AUGUSTA, Maine — After months of disappointing numbers, state revenues were above estimates in December by $30.8 million, sparking a glimmer of hope among lawmakers that state revenues have finally stabilized in this recession.
“We are not ready to celebrate,” Finance Commissioner Ryan Low said Tuesday. “But it is a lot better to be sitting here talking about numbers that are up instead of numbers that are down.”
The December revenues are the first to reflect the new, downward projections made in November. Low said some of the numbers are the result of timing issues related to when people pay their taxes and are not an indication that forecasters overreacted in the new downward projections of revenue.
“We have been looking at the numbers so far this month, and they are tracking closer to the November estimates,” he said. “So that is an indication some of this is timing.”
Low said many taxpayers pay their final estimated income tax payments in December, and it appears more than usual did in December. He said there are other indications that other types of revenue also had some timing issues so that some revenue expected in January actually came in during December.
“From looking at what we have seen so far this month, I would say about half of that $30 million is the result of timing issues,” Low said.
For the third month in a row, corporate income taxes were above estimates. Forecasters had adjusted upward their projections for the corporate income tax, but it was $12.6 million above those projections. The individual income tax was above estimates by $5.4 million. Sales taxes were slightly below the new estimates, missing projections by $765,000.
“We are not ready to celebrate yet, “Low said.
Lawmakers on the Legislature’s budget writing Appropriations Committee are holding public hearings this week on cuts totaling $438 million. They say they are pleased to see the positive numbers after months of red ink, but agree a celebration would be premature.
“I think that any sentence that starts with ‘revenues were up’ is a good one for me this time of year,” said Rep. Emily Cain, D-Orono, co-chair of the committee. “I am certainly not looking at this as some great sign that things are turning around.”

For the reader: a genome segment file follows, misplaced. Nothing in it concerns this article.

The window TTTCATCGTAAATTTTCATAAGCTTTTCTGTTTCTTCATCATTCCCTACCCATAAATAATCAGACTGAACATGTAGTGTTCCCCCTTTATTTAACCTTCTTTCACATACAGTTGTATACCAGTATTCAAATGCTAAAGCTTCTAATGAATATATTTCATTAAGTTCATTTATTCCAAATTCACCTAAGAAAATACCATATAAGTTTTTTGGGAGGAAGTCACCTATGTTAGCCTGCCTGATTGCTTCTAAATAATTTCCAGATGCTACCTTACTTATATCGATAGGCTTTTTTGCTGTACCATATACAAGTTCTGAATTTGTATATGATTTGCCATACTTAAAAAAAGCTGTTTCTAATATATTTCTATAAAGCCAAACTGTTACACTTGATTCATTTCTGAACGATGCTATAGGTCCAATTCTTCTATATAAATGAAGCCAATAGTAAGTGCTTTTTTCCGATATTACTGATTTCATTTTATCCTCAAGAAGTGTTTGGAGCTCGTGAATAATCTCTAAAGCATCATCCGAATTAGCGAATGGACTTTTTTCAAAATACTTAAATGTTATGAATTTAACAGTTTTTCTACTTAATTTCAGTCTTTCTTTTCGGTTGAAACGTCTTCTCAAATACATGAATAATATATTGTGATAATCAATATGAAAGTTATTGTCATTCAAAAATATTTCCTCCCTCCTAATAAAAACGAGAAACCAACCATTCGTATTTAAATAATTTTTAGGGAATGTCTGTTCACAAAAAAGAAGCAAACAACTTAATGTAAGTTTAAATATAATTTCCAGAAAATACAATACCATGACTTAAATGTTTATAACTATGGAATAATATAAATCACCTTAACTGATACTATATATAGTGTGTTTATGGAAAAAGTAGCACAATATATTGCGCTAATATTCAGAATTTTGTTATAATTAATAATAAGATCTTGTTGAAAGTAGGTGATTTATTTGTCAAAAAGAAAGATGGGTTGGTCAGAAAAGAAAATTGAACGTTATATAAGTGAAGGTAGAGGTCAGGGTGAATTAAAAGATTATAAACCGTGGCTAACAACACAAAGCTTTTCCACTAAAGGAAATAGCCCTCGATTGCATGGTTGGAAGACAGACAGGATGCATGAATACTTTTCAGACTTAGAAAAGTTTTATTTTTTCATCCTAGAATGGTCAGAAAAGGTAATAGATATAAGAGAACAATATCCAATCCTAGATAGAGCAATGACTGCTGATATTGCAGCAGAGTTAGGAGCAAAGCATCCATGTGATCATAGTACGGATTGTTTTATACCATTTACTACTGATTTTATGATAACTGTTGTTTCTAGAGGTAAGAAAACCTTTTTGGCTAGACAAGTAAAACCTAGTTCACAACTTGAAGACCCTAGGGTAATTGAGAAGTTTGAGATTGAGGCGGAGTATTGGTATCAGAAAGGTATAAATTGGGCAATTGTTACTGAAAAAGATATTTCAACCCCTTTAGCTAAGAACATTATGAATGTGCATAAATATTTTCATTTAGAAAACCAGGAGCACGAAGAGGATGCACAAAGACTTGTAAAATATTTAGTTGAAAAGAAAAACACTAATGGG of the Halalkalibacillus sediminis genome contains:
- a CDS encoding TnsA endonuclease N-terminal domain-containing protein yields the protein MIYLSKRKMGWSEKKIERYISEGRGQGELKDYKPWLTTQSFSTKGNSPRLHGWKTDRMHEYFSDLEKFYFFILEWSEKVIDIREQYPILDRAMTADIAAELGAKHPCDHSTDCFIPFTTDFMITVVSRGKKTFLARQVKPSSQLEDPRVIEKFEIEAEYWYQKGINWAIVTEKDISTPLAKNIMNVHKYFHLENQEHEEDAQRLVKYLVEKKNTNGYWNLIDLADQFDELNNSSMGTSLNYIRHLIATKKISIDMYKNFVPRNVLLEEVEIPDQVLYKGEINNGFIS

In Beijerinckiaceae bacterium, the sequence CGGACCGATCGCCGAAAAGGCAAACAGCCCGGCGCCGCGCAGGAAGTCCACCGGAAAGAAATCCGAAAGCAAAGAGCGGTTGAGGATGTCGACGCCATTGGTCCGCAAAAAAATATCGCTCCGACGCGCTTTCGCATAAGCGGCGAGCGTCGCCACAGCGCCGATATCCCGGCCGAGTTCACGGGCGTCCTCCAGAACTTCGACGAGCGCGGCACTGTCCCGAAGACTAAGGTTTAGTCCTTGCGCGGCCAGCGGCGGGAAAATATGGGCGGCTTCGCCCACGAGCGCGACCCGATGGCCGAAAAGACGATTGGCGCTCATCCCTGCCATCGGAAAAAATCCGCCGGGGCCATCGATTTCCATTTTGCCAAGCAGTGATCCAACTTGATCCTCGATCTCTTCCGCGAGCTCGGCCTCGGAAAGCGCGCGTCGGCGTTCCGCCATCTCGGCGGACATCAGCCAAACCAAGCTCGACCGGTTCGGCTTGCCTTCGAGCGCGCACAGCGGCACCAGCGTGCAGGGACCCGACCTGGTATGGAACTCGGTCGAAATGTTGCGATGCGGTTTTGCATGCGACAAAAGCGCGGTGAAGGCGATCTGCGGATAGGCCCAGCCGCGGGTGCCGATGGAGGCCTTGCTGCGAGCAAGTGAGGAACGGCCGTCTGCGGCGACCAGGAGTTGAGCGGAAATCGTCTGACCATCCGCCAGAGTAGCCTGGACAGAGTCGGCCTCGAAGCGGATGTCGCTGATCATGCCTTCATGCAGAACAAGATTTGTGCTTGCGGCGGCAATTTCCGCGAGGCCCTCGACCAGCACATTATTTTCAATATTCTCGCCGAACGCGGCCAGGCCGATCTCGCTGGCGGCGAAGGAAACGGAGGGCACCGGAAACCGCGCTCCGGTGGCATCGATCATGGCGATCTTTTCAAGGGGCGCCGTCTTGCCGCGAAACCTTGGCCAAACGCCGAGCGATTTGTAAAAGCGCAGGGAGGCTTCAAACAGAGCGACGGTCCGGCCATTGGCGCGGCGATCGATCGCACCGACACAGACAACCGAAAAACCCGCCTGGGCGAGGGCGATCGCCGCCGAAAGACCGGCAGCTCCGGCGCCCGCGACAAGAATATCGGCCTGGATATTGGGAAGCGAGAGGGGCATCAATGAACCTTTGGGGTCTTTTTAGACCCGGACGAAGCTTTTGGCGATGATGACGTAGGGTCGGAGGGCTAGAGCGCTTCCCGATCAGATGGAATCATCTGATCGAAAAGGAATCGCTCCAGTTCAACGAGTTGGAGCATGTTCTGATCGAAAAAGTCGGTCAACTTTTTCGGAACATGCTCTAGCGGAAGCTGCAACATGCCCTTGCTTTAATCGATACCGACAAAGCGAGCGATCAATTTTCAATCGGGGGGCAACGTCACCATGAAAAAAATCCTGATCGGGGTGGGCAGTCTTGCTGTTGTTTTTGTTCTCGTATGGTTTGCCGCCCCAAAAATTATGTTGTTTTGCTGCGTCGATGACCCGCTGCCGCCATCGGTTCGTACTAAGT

She agreed with Low that some of the additional revenue in December is the result of timing, and she wants to see several months of positive revenues before she can be confident revenues are on an upward trend.
“I am glad that December not only met but exceeded the estimates of the revenue forecasting committee, and I hope that is a sign that will continue,” Cain said. “I am hoping this marks the beginning of a turnaround.”
Sen. Richard Rosen, R-Bucksport, the GOP senator on the committee, said he would like to hope revenues have bottomed and now will be on the rebound. He also said it is far too soon to say that has happened.
“One month does not a trend make,” he said. “We have been on a real roller coaster as far as revenues are concerned for 18 months, and this may be a blip, not the trend we all are looking for.”
Rosen said he wants to see improvement in the unemployment numbers and some job growth before he is ready to say the recession has started to recede. So far in this recession, Maine has lost 33,000 jobs.
“I am going to have to see evidence in the economy, primarily related to employment and wages earned before we can assume that we are going to see a major reversal in the forecast we are working with,” he said.
Rosen said the committee needs to continue its work based on the current revenue forecast and not assume it will have any more revenue. Low said the revenue forecasting committee is scheduled to meet again in February.